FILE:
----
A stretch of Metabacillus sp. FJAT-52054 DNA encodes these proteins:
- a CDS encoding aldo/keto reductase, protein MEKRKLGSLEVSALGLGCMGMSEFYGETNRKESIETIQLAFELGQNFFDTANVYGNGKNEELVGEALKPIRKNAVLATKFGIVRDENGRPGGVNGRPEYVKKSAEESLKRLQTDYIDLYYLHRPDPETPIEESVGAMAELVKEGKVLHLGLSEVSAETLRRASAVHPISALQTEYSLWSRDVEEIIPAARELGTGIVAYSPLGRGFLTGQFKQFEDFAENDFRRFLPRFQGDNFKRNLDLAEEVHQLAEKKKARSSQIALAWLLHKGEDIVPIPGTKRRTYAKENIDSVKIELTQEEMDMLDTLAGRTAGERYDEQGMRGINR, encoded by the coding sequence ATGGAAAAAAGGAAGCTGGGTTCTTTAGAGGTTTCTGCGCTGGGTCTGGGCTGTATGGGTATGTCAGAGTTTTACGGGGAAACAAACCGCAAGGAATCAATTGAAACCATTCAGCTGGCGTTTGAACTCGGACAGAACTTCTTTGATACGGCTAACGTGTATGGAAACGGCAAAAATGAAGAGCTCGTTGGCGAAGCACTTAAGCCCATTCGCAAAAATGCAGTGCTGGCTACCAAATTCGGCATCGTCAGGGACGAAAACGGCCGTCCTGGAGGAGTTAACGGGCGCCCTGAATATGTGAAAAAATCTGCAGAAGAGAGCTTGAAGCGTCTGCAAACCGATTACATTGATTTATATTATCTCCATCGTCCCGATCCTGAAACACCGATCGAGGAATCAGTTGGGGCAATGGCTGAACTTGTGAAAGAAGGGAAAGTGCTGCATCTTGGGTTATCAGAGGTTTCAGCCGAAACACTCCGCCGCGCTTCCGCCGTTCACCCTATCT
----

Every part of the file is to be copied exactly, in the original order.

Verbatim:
A stretch of Metabacillus sp. FJAT-52054 DNA encodes these proteins:
- a CDS encoding aldo/keto reductase, protein MEKRKLGSLEVSALGLGCMGMSEFYGETNRKESIETIQLAFELGQNFFDTANVYGNGKNEELVGEALKPIRKNAVLATKFGIVRDENGRPGGVNGRPEYVKKSAEESLKRLQTDYIDLYYLHRPDPETPIEESVGAMAELVKEGKVLHLGLSEVSAETLRRASAVHPISALQTEYSLWSRDVEEIIPAARELGTGIVAYSPLGRGFLTGQFKQFEDFAENDFRRFLPRFQGDNFKRNLDLAEEVHQLAEKKKARSSQIALAWLLHKGEDIVPIPGTKRRTYAKENIDSVKIELTQEEMDMLDTLAGRTAGERYDEQGMRGINR, encoded by the coding sequence ATGGAAAAAAGGAAGCTGGGTTCTTTAGAGGTTTCTGCGCTGGGTCTGGGCTGTATGGGTATGTCAGAGTTTTACGGGGAAACAAACCGCAAGGAATCAATTGAAACCATTCAGCTGGCGTTTGAACTCGGACAGAACTTCTTTGATACGGCTAACGTGTATGGAAACGGCAAAAATGAAGAGCTCGTTGGCGAAGCACTTAAGCCCATTCGCAAAAATGCAGTGCTGGCTACCAAATTCGGCATCGTCAGGGACGAAAACGGCCGTCCTGGAGGAGTTAACGGGCGCCCTGAATATGTGAAAAAATCTGCAGAAGAGAGCTTGAAGCGTCTGCAAACCGATTACATTGATTTATATTATCTCCATCGTCCCGATCCTGAAACACCGATCGAGGAATCAGTTGGGGCAATGGCTGAACTTGTGAAAGAAGGGAAAGTGCTGCATCTTGGGTTATCAGAGGTTTCAGCCGAAACACTCCGCCGCGCTTCCGCCGTTCACCCTATCT